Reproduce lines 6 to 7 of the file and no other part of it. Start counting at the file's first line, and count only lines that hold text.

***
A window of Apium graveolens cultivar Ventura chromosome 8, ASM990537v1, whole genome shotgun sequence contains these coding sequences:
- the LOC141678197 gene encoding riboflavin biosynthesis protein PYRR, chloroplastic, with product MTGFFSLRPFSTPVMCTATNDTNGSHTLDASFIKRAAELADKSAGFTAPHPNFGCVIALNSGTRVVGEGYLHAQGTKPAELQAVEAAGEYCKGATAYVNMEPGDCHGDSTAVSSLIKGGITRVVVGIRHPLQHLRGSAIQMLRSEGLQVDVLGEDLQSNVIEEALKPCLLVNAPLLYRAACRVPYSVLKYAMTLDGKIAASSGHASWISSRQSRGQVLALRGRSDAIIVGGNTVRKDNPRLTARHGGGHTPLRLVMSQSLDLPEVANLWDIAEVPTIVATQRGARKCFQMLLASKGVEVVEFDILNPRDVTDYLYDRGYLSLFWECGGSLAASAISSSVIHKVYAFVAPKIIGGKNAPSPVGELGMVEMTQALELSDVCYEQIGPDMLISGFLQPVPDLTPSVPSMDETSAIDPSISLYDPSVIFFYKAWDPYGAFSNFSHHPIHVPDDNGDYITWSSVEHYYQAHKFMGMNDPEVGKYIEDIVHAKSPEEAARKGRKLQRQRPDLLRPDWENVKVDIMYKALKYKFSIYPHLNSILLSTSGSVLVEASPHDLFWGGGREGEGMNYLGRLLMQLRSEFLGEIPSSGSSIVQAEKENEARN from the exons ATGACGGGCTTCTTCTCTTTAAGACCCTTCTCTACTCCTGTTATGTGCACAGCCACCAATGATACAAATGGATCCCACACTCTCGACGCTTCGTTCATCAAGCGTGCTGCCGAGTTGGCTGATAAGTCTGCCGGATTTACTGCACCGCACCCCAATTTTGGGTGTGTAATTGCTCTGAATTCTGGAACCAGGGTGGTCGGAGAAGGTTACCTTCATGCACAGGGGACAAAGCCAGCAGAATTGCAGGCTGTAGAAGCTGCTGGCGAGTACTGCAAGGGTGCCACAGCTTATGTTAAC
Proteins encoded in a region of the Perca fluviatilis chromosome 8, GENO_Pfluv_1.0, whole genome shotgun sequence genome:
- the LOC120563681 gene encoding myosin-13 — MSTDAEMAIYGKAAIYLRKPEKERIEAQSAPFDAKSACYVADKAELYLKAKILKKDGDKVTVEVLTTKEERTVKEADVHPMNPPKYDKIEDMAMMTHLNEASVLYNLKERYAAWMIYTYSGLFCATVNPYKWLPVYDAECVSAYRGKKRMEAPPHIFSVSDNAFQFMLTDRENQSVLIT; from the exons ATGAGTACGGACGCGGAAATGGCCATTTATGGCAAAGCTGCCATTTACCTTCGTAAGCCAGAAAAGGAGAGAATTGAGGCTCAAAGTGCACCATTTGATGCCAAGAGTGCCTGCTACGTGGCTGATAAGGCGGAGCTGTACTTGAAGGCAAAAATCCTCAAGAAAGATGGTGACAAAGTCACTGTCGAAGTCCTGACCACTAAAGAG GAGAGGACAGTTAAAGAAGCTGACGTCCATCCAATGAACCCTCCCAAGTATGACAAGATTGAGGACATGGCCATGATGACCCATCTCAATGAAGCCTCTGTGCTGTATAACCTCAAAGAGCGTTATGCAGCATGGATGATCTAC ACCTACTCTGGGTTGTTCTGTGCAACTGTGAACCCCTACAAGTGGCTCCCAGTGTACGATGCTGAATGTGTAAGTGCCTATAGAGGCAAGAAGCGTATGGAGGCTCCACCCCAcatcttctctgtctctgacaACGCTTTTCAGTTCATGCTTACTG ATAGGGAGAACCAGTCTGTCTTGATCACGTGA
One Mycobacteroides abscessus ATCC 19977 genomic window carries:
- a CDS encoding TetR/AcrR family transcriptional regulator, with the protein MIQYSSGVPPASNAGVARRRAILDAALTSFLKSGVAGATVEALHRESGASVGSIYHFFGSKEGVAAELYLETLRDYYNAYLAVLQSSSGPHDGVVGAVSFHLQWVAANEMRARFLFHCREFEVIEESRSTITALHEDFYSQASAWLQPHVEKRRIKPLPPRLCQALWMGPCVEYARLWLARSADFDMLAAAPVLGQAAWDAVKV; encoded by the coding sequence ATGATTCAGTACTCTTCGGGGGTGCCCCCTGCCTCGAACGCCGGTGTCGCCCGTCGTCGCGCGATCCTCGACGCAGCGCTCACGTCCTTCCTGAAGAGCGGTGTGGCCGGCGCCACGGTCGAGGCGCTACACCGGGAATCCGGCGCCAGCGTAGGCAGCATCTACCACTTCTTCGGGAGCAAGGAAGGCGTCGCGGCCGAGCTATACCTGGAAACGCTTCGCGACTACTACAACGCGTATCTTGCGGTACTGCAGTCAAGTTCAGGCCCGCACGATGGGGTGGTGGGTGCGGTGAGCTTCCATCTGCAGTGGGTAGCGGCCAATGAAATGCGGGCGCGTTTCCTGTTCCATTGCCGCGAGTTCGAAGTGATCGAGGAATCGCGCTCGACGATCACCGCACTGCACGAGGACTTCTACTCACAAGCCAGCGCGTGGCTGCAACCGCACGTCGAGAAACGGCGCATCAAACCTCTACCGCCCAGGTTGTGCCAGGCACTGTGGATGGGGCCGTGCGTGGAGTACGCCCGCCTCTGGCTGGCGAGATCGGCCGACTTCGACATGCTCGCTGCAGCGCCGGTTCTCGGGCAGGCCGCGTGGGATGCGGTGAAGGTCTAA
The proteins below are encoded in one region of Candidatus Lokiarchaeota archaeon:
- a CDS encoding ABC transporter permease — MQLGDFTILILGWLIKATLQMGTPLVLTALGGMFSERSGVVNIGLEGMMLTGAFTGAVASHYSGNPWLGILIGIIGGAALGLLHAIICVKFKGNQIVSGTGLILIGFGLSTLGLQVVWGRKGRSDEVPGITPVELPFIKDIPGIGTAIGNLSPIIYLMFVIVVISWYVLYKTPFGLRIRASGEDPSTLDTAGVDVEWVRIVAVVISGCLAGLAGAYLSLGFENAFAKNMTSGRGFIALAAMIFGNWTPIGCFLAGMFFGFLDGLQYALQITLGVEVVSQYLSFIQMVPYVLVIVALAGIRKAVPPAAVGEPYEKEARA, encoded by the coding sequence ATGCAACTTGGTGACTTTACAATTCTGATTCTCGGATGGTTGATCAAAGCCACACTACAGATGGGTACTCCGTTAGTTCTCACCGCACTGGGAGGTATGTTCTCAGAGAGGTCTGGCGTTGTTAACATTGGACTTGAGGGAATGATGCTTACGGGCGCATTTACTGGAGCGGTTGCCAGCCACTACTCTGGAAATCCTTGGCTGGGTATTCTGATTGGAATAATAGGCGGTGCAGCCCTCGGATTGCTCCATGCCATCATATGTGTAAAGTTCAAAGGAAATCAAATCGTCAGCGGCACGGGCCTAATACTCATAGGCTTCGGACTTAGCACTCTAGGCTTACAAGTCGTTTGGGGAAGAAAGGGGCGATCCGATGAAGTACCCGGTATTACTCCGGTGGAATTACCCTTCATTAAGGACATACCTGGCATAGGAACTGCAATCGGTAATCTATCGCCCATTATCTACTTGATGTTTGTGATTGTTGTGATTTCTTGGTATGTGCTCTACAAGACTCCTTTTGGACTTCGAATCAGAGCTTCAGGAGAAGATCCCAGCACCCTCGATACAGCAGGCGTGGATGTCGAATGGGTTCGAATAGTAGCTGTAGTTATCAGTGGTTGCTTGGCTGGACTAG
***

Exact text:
- a CDS encoding TetR/AcrR family transcriptional regulator, with the protein MIQYSSGVPPASNAGVARRRAILDAALTSFLKSGVAGATVEALHRESGASVGSIYHFFGSKEGVAAELYLETLRDYYNAYLAVLQSSSGPHDGVVGAVSFHLQWVAANEMRARFLFHCREFEVIEESRSTITALHEDFYSQASAWLQPHVEKRRIKPLPPRLCQALWMGPCVEYARLWLARSADFDMLAAAPVLGQAAWDAVKV; encoded by the coding sequence ATGATTCAGTACTCTTCGGGGGTGCCCCCTGCCTCGAACGCCGGTGTCGCCCGTCGTCGCGCGATCCTCGACGCAGCGCTCACGTCCTTCCTGAAGAGCGGTGTGGCCGGCGCCACGGTCGAGGCGCTACACCGGGAATCCGGCGCCAGCGTAGGCAGCATCTACCACTTCTTCGGGAGCAAGGAAGGCGTCGCGGCCGAGCTATACCTGGAAACGCTTCGCGACTACTACAACGCGTATCTTGCGGTACTGCAGTCAAGTTCAGGCCCGCACGATGGGGTGGTGGGTGCGGTGAGCTTCCATCTGCAGTGGGTAGCGGCCAATGAAATGCGGGCGCGTTTCCTGTTCCATTGCCGCGAGTTCGAAGTGATCGAGGAATCGCGCTCGACGATCACCGCACTGCACGAGGACTTCTACTCACAAGCCAGCGCGTGGCTGCAACCGCACGTCGAGAAACGGCGCATCAAACCTCTACCGCCCAGGTTGTGCCAGGCACTGTGGATGGGGCCGTGCGTGGAGTACGCCCGCCTCTGGCTGGCGAGATCGGCCGACTTCGACATGCTCGCTGCAGCGCCGGTTCTCGGGCAGGCCGCGTGGGATGCGGTGAAGGTCTAA
The proteins below are encoded in one region of Candidatus Lokiarchaeota archaeon: